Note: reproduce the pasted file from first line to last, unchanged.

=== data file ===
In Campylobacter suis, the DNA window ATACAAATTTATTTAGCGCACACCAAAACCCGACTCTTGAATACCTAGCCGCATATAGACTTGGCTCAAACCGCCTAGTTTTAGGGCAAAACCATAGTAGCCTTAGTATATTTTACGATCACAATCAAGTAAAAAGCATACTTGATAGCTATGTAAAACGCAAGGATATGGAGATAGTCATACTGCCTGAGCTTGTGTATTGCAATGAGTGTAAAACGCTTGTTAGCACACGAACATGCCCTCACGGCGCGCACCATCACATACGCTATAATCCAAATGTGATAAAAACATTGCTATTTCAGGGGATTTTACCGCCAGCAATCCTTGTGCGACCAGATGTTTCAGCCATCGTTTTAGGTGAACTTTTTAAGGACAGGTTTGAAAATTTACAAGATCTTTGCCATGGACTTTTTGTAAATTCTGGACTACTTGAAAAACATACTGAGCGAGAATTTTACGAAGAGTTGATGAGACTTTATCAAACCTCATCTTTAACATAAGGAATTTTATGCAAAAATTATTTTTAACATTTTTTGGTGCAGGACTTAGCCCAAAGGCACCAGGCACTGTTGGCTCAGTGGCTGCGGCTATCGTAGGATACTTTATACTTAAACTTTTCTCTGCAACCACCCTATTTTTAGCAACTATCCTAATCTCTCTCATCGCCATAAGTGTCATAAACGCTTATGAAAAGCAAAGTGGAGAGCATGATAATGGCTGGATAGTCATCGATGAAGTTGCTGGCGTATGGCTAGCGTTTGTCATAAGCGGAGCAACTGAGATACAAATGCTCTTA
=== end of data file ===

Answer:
In Campylobacter suis, the DNA window ATACAAATTTATTTAGCGCACACCAAAACCCGACTCTTGAATACCTAGCCGCATATAGACTTGGCTCAAACCGCCTAGTTTTAGGGCAAAACCATAGTAGCCTTAGTATATTTTACGATCACAATCAAGTAAAAAGCATACTTGATAGCTATGTAAAACGCAAGGATATGGAGATAGTCATACTGCCTGAGCTTGTGTATTGCAATGAGTGTAAAACGCTTGTTAGCACACGAACATGCCCTCACGGCGCGCACCATCACATACGCTATAATCCAAATGTGATAAAAACATTGCTATTTCAGGGGATTTTACCGCCAGCAATCCTTGTGCGACCAGATGTTTCAGCCATCGTTTTAGGTGAACTTTTTAAGGACAGGTTTGAAAATTTACAAGATCTTTGCCATGGACTTTTTGTAAATTCTGGACTACTTGAAAAACATACTGAGCGAGAATTTTACGAAGAGTTGATGAGACTTTATCAAACCTCATCTTTAACATAAGGAATTTTATGCAAAAATTATTTTTAACATTTTTTGGTGCAGGACTTAGCCCAAAGGCACCAGGCACTGTTGGCTCAGTGGCTGCGGCTATCGTAGGATACTTTATACTTAAACTTTTCTCTGCAACCACCCTATTTTTAGCAACTATCCTAATCTCTCTCATCGCCATAAGTGTCATAAACGCTTATGAAAAGCAAAGTGGAGAGCATGATAATGGCTGGATAGTCATCGATGAAGTTGCTGGCGTATGGCTAGCGTTTGTCATAAGCGGAGCAACTGAGATACAAATGCTCTTA